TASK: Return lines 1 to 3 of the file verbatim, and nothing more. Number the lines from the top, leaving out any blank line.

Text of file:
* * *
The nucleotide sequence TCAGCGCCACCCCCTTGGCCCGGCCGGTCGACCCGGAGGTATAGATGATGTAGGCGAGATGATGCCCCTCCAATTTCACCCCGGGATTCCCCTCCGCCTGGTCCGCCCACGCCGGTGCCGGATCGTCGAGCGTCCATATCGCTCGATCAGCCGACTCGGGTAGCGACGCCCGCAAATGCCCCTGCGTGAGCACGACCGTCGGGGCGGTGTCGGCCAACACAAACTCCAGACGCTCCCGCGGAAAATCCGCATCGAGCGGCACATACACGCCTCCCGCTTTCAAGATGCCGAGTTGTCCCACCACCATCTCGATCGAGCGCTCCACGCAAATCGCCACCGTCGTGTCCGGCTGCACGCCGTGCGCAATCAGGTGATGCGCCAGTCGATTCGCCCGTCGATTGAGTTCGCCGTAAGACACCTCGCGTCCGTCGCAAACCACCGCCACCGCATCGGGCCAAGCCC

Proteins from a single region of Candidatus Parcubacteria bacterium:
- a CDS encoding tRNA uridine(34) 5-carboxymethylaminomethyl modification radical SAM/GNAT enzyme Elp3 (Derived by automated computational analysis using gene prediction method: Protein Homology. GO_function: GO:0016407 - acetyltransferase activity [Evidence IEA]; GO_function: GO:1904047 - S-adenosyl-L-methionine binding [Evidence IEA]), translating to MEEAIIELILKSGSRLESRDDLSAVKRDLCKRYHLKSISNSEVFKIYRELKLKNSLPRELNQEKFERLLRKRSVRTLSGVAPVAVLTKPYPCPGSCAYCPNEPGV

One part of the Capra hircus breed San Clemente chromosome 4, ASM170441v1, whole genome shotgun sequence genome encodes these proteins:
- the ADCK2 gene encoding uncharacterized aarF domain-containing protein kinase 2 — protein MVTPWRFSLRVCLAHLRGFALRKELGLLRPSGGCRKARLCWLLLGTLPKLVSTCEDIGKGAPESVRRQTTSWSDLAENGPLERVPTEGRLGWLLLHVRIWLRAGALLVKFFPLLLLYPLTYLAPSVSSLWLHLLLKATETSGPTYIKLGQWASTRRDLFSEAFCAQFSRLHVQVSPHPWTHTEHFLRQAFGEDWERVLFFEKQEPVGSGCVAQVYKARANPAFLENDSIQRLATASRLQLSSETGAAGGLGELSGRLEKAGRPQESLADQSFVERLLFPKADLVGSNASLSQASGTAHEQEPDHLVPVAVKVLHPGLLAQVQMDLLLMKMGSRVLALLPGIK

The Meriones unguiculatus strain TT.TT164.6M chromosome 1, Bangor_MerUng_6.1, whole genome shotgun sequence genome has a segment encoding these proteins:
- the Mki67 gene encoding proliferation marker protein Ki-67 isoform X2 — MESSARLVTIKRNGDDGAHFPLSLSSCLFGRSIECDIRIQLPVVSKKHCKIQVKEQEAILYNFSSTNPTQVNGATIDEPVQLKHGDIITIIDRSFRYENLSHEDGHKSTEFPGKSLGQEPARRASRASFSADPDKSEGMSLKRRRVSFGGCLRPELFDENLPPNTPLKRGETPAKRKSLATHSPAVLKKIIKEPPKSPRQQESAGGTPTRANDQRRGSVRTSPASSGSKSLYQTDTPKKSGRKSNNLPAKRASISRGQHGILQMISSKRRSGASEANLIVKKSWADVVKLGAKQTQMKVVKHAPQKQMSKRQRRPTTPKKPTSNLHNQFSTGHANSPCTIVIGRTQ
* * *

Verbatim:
The nucleotide sequence TCAGCGCCACCCCCTTGGCCCGGCCGGTCGACCCGGAGGTATAGATGATGTAGGCGAGATGATGCCCCTCCAATTTCACCCCGGGATTCCCCTCCGCCTGGTCCGCCCACGCCGGTGCCGGATCGTCGAGCGTCCATATCGCTCGATCAGCCGACTCGGGTAGCGACGCCCGCAAATGCCCCTGCGTGAGCACGACCGTCGGGGCGGTGTCGGCCAACACAAACTCCAGACGCTCCCGCGGAAAATCCGCATCGAGCGGCACATACACGCCTCCCGCTTTCAAGATGCCGAGTTGTCCCACCACCATCTCGATCGAGCGCTCCACGCAAATCGCCACCGTCGTGTCCGGCTGCACGCCGTGCGCAATCAGGTGATGCGCCAGTCGATTCGCCCGTCGATTGAGTTCGCCGTAAGACACCTCGCGTCCGTCGCAAACCACCGCCACCGCATCGGGCCAAGCCC

Proteins from a single region of Candidatus Parcubacteria bacterium:
- a CDS encoding tRNA uridine(34) 5-carboxymethylaminomethyl modification radical SAM/GNAT enzyme Elp3 (Derived by automated computational analysis using gene prediction method: Protein Homology. GO_function: GO:0016407 - acetyltransferase activity [Evidence IEA]; GO_function: GO:1904047 - S-adenosyl-L-methionine binding [Evidence IEA]), translating to MEEAIIELILKSGSRLESRDDLSAVKRDLCKRYHLKSISNSEVFKIYRELKLKNSLPRELNQEKFERLLRKRSVRTLSGVAPVAVLTKPYPCPGSCAYCPNEPGV